Kenny praises ‘national treasure’ TK Whitaker

Launch of book by Anne Chambers on economist credited with modernising Irish economy

TK Whitaker: “a brilliant man, a man who made a singular and peerless contribution to life on the island of Ireland, a national treasure”

TK Whitaker: “a brilliant man, a man who made a singular and peerless contribution to life on the island of Ireland, a national treasure”

 

Enda Kenny emerged from the political wreckage of another bad day at the office yesterday to heap praise on a man who, by common consent and acclaim, is one of the chief architects of modern Ireland while also being older than the State itself.

Last night the Taoiseach launched Dr TK Whitaker – A Portrait of a Patriot, a biography by Anne Chambers of the economist and retired public servant credited, along with former taoiseach Sean Lemass, with modernising the Irish economy and outlook in the 1950s and 1960s.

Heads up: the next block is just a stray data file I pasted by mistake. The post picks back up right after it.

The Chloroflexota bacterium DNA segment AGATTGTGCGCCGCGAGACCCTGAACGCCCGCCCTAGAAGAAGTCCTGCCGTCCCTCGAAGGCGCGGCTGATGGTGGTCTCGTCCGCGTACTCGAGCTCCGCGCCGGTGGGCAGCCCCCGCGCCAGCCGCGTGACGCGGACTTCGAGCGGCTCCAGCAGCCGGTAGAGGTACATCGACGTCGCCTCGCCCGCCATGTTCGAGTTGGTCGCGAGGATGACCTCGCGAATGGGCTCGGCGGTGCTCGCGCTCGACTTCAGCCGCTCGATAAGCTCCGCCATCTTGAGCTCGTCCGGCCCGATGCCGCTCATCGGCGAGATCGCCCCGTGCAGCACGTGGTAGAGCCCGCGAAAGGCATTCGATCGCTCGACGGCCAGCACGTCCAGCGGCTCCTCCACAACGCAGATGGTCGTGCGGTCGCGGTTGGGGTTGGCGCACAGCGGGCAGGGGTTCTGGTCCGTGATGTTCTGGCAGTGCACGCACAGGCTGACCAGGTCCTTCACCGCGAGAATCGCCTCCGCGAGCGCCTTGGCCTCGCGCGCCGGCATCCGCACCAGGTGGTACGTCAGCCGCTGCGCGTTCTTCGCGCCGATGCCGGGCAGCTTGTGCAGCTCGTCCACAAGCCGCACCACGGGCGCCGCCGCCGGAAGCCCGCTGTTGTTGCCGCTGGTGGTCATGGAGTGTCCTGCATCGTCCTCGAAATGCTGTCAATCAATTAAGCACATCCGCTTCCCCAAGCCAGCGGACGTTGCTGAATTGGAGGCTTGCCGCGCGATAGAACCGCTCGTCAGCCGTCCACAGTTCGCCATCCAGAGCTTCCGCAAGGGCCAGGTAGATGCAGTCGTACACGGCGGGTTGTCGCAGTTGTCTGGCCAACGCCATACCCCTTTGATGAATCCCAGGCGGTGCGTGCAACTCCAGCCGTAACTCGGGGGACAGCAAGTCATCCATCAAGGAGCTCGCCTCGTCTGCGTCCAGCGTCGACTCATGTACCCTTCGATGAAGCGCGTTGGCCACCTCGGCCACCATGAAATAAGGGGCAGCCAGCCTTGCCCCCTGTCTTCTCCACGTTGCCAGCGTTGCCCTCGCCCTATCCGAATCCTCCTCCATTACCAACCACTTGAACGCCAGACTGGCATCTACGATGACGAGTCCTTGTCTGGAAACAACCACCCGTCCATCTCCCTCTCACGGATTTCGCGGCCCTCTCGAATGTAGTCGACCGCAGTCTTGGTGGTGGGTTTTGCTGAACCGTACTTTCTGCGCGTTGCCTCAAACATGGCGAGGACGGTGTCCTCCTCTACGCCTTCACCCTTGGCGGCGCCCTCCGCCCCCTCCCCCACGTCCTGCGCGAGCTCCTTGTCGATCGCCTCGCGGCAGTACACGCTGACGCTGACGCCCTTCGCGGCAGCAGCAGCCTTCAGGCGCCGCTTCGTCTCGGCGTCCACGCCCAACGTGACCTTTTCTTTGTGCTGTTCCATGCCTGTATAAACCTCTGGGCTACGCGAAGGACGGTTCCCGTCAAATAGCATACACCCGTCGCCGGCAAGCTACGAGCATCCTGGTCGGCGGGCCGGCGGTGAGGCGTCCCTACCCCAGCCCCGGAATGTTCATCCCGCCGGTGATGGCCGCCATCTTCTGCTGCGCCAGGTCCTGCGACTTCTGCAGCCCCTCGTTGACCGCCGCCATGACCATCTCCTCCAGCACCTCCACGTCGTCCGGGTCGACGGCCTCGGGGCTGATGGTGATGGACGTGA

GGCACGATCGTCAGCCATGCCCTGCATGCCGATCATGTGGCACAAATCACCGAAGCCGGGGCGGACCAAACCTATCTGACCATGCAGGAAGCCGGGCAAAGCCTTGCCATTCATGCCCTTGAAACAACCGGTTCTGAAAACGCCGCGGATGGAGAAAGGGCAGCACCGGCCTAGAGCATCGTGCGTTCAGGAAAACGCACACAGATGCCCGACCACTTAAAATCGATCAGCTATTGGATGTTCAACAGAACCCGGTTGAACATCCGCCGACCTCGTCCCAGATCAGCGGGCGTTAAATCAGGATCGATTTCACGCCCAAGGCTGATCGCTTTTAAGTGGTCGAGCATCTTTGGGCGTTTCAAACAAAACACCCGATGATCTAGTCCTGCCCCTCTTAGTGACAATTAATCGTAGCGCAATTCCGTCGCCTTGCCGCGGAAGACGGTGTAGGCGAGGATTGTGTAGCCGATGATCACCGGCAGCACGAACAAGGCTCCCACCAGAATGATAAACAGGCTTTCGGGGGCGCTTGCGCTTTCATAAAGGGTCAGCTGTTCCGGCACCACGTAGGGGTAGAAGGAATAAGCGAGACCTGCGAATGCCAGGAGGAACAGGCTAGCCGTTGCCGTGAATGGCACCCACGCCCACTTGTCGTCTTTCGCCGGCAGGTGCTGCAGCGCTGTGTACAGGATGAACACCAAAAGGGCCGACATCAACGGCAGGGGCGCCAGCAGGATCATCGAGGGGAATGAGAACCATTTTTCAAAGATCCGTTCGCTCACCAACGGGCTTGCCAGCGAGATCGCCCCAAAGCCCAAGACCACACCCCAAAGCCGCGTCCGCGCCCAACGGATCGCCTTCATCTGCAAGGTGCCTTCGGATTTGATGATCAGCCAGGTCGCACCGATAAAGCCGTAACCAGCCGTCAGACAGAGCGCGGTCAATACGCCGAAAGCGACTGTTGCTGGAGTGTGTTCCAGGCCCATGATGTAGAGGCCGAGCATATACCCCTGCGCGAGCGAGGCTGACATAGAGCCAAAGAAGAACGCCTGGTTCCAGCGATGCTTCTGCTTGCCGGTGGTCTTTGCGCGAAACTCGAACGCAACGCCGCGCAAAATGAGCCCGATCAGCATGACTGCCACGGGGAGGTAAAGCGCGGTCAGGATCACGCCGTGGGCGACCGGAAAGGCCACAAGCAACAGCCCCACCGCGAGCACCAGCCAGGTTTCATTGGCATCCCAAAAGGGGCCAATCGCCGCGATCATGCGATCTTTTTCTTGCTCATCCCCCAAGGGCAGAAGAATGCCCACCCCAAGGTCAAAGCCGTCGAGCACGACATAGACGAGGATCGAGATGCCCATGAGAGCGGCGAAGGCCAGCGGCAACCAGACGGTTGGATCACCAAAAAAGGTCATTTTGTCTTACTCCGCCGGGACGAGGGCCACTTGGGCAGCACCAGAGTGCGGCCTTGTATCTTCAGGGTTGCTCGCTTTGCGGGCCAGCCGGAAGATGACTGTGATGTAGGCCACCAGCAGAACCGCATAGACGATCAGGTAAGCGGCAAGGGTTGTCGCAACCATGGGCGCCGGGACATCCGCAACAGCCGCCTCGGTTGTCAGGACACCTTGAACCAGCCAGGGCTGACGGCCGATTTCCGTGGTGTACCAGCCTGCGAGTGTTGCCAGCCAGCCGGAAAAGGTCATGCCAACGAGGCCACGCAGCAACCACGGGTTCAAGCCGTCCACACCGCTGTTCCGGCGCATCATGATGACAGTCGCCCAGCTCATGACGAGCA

The Taoiseach called Dr Whitaker “a brilliant man, a man who made a singular and peerless contribution to life on the island of Ireland, a national treasure”.

Referring to his clarity, curiosity, wisdom and imagination, Mr Kenny said he agreed with the author’s description of 97-year-old Dr Whitaker’s “deeply principled morality” which saw him “make and live a commitment to bring equity and order in an unruly world”.

The Taoiseach praised Dr Whitaker as one who was not swayed by the “sometimes hostile trash that fascinates, yes, but more powerfully distracts – distracts from the power and responsibility of the individual, politics and society pause to take stock, to reflect and to see, to own and to learn from mistakes in order that in future to do what is right and good and better”.

Suffocating protectionism

During a life that saw him run the Department of Finance and the Central Bank as well as serve on numerous public bodies, Dr Whitaker had elevated public service to rare and extraordinary levels, “levels that transformed a country and its place in the world”.

Standing stooped but speaking in a strong, clear voice, Dr Whitaker thanked all who had helped him during his life and “on many a long journey” and Mr Kenny for launching the book “and bringing me to life again”.

Ms Chambers said her subject was “no ordinary man” but “a truly remarkable Irish man”.